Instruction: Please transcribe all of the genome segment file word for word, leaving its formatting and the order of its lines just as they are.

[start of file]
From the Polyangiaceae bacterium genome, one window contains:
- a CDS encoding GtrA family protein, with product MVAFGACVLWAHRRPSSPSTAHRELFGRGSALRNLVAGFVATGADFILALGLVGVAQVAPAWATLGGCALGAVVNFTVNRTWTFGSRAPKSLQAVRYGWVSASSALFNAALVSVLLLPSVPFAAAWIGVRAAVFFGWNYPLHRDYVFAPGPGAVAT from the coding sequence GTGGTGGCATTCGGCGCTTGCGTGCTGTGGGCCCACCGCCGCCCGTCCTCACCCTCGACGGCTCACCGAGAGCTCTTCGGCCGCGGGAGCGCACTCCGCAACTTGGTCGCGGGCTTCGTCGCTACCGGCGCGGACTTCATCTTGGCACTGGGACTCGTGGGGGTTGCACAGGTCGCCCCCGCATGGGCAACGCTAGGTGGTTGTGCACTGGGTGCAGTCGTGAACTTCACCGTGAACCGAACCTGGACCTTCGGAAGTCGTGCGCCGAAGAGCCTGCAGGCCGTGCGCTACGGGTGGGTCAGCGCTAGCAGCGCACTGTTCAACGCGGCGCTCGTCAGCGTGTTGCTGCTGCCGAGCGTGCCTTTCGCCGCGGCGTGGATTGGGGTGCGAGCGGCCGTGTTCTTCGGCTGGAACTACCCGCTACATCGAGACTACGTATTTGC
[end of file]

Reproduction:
From the Polyangiaceae bacterium genome, one window contains:
- a CDS encoding GtrA family protein, with product MVAFGACVLWAHRRPSSPSTAHRELFGRGSALRNLVAGFVATGADFILALGLVGVAQVAPAWATLGGCALGAVVNFTVNRTWTFGSRAPKSLQAVRYGWVSASSALFNAALVSVLLLPSVPFAAAWIGVRAAVFFGWNYPLHRDYVFAPGPGAVAT from the coding sequence GTGGTGGCATTCGGCGCTTGCGTGCTGTGGGCCCACCGCCGCCCGTCCTCACCCTCGACGGCTCACCGAGAGCTCTTCGGCCGCGGGAGCGCACTCCGCAACTTGGTCGCGGGCTTCGTCGCTACCGGCGCGGACTTCATCTTGGCACTGGGACTCGTGGGGGTTGCACAGGTCGCCCCCGCATGGGCAACGCTAGGTGGTTGTGCACTGGGTGCAGTCGTGAACTTCACCGTGAACCGAACCTGGACCTTCGGAAGTCGTGCGCCGAAGAGCCTGCAGGCCGTGCGCTACGGGTGGGTCAGCGCTAGCAGCGCACTGTTCAACGCGGCGCTCGTCAGCGTGTTGCTGCTGCCGAGCGTGCCTTTCGCCGCGGCGTGGATTGGGGTGCGAGCGGCCGTGTTCTTCGGCTGGAACTACCCGCTACATCGAGACTACGTATTTGC